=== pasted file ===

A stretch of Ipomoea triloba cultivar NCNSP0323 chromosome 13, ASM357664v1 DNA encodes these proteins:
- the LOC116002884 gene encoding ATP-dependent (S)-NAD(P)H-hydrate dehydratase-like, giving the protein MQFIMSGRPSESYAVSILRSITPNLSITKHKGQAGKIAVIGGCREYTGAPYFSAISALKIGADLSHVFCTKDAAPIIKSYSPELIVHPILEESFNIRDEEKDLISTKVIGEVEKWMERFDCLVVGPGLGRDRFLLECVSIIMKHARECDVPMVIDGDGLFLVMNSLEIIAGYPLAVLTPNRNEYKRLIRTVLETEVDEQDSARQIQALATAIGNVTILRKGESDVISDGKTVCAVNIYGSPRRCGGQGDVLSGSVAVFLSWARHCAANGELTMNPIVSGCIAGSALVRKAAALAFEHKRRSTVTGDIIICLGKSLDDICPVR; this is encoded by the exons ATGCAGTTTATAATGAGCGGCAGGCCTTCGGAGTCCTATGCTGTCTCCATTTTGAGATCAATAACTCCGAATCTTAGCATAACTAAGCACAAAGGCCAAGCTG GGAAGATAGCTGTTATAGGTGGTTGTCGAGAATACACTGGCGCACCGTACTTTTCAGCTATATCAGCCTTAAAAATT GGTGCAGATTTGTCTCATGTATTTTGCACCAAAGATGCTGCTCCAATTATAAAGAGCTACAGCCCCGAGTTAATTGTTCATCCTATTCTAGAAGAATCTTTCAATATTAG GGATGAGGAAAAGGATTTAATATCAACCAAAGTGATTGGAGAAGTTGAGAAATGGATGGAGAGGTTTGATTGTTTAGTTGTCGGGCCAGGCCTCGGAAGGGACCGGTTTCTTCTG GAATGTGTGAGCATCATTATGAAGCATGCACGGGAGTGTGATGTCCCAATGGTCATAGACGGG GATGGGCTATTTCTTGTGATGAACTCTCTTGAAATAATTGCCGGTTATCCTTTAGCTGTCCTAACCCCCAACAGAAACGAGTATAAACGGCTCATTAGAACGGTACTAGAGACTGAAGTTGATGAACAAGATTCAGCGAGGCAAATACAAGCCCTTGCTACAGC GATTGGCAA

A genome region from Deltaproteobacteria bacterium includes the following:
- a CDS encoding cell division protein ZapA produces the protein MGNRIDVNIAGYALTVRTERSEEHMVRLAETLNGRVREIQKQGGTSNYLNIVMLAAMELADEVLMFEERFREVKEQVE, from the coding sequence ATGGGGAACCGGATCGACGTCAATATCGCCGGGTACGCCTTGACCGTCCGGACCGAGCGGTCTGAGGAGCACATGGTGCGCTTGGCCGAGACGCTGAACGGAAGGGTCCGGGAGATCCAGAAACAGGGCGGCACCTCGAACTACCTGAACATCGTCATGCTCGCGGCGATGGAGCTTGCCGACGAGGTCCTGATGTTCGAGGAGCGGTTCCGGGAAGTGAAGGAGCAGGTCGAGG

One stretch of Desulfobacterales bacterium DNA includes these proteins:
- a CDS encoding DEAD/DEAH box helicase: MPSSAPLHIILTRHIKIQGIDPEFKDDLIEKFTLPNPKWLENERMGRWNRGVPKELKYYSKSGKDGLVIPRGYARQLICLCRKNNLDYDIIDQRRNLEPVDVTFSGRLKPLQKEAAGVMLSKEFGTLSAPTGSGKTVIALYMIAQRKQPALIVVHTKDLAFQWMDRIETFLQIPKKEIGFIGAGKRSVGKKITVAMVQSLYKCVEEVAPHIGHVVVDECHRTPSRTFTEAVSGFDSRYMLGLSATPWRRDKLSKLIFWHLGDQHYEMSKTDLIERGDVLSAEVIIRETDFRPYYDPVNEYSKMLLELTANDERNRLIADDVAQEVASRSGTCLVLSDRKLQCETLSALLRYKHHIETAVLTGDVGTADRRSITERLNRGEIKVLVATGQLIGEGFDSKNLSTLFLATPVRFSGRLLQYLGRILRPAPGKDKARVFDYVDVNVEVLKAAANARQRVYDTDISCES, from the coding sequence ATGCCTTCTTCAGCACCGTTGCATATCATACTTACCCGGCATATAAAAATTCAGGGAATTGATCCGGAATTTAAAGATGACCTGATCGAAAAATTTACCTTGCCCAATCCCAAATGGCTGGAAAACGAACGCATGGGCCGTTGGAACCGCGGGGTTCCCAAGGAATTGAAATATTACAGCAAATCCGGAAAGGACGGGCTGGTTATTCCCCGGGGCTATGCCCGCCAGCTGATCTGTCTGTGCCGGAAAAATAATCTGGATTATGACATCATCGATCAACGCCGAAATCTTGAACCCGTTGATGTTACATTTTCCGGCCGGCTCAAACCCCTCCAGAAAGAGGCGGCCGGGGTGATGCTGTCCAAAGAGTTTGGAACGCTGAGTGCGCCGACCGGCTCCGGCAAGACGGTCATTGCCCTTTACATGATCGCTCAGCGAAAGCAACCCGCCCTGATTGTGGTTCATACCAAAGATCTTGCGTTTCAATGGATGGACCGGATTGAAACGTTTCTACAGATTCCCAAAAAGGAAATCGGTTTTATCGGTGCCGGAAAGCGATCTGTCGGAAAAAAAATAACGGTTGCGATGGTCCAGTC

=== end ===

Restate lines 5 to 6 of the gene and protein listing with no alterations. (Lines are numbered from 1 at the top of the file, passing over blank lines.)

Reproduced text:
One stretch of Desulfobacterales bacterium DNA includes these proteins:
- a CDS encoding DEAD/DEAH box helicase: MPSSAPLHIILTRHIKIQGIDPEFKDDLIEKFTLPNPKWLENERMGRWNRGVPKELKYYSKSGKDGLVIPRGYARQLICLCRKNNLDYDIIDQRRNLEPVDVTFSGRLKPLQKEAAGVMLSKEFGTLSAPTGSGKTVIALYMIAQRKQPALIVVHTKDLAFQWMDRIETFLQIPKKEIGFIGAGKRSVGKKITVAMVQSLYKCVEEVAPHIGHVVVDECHRTPSRTFTEAVSGFDSRYMLGLSATPWRRDKLSKLIFWHLGDQHYEMSKTDLIERGDVLSAEVIIRETDFRPYYDPVNEYSKMLLELTANDERNRLIADDVAQEVASRSGTCLVLSDRKLQCETLSALLRYKHHIETAVLTGDVGTADRRSITERLNRGEIKVLVATGQLIGEGFDSKNLSTLFLATPVRFSGRLLQYLGRILRPAPGKDKARVFDYVDVNVEVLKAAANARQRVYDTDISCES, from the coding sequence ATGCCTTCTTCAGCACCGTTGCATATCATACTTACCCGGCATATAAAAATTCAGGGAATTGATCCGGAATTTAAAGATGACCTGATCGAAAAATTTACCTTGCCCAATCCCAAATGGCTGGAAAACGAACGCATGGGCCGTTGGAACCGCGGGGTTCCCAAGGAATTGAAATATTACAGCAAATCCGGAAAGGACGGGCTGGTTATTCCCCGGGGCTATGCCCGCCAGCTGATCTGTCTGTGCCGGAAAAATAATCTGGATTATGACATCATCGATCAACGCCGAAATCTTGAACCCGTTGATGTTACATTTTCCGGCCGGCTCAAACCCCTCCAGAAAGAGGCGGCCGGGGTGATGCTGTCCAAAGAGTTTGGAACGCTGAGTGCGCCGACCGGCTCCGGCAAGACGGTCATTGCCCTTTACATGATCGCTCAGCGAAAGCAACCCGCCCTGATTGTGGTTCATACCAAAGATCTTGCGTTTCAATGGATGGACCGGATTGAAACGTTTCTACAGATTCCCAAAAAGGAAATCGGTTTTATCGGTGCCGGAAAGCGATCTGTCGGAAAAAAAATAACGGTTGCGATGGTCCAGTC